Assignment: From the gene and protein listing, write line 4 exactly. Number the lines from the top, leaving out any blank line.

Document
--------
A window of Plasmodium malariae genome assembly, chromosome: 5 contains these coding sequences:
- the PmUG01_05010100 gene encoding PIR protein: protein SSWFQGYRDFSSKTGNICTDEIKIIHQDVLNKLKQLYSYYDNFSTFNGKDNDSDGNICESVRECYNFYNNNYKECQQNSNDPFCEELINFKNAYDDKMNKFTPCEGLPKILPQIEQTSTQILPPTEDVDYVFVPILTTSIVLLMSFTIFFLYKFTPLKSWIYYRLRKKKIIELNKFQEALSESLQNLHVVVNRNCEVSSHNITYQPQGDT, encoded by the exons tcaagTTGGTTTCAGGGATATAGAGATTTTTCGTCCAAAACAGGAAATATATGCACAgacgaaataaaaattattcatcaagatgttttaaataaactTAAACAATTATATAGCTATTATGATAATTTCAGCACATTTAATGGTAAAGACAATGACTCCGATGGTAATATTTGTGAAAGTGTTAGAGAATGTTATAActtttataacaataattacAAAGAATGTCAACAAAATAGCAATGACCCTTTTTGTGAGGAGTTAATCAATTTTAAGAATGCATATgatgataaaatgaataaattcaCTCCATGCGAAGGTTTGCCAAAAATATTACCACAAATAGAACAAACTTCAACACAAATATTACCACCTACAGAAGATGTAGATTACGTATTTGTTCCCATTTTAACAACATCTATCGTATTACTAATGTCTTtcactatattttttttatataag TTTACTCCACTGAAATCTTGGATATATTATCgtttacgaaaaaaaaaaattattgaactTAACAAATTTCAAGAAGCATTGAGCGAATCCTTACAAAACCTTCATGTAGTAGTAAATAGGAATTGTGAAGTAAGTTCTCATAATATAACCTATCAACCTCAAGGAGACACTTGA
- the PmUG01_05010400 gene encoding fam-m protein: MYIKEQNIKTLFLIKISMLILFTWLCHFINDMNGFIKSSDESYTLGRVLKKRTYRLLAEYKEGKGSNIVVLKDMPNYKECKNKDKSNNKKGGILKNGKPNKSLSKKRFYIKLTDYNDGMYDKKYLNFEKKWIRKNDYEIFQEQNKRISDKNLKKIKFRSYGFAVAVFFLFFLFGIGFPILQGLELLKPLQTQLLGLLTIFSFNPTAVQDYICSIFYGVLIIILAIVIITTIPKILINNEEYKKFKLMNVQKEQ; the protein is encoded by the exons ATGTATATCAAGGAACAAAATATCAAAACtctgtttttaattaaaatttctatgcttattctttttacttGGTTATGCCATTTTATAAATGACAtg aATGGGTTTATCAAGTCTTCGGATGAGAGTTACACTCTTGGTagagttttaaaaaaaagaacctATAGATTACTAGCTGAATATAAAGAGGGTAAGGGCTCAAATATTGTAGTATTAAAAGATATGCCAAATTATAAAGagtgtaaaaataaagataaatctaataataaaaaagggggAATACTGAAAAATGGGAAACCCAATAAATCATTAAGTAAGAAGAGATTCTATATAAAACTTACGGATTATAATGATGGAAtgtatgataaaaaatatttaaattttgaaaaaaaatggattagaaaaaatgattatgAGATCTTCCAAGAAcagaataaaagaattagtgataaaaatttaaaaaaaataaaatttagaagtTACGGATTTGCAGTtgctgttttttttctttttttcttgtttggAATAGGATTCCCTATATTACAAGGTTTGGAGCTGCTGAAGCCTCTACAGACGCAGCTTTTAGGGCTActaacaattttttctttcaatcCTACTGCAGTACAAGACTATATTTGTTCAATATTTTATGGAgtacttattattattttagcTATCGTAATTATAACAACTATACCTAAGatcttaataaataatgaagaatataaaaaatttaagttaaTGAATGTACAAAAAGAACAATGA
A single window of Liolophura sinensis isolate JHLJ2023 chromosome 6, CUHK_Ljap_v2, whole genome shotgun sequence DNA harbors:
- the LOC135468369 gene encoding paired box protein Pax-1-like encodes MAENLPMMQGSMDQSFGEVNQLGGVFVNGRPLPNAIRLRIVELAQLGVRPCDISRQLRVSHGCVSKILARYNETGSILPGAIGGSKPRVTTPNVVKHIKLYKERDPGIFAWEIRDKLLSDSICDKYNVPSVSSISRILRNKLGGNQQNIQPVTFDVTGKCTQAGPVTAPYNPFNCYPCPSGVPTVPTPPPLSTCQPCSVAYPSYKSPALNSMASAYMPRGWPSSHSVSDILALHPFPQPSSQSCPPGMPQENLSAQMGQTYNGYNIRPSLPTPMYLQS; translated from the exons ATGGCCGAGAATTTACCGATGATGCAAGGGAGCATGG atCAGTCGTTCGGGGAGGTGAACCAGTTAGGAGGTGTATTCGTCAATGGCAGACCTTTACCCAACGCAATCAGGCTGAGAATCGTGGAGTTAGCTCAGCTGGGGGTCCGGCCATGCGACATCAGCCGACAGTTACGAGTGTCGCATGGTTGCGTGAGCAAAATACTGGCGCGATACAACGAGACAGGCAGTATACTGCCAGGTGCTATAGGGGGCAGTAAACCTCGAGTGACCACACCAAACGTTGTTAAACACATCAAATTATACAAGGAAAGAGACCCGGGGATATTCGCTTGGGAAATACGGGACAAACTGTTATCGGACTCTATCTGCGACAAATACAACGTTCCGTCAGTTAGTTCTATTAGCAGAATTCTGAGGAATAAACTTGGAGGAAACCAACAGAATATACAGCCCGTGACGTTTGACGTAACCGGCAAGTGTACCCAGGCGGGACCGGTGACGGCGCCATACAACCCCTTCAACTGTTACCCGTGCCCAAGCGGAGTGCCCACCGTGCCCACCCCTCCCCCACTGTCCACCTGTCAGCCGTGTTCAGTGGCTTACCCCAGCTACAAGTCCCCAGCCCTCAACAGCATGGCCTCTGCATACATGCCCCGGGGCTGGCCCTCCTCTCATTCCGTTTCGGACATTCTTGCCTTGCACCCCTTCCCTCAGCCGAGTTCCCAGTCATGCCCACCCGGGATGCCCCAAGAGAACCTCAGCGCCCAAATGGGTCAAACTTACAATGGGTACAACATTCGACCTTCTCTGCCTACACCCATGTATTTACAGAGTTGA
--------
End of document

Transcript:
A single window of Liolophura sinensis isolate JHLJ2023 chromosome 6, CUHK_Ljap_v2, whole genome shotgun sequence DNA harbors: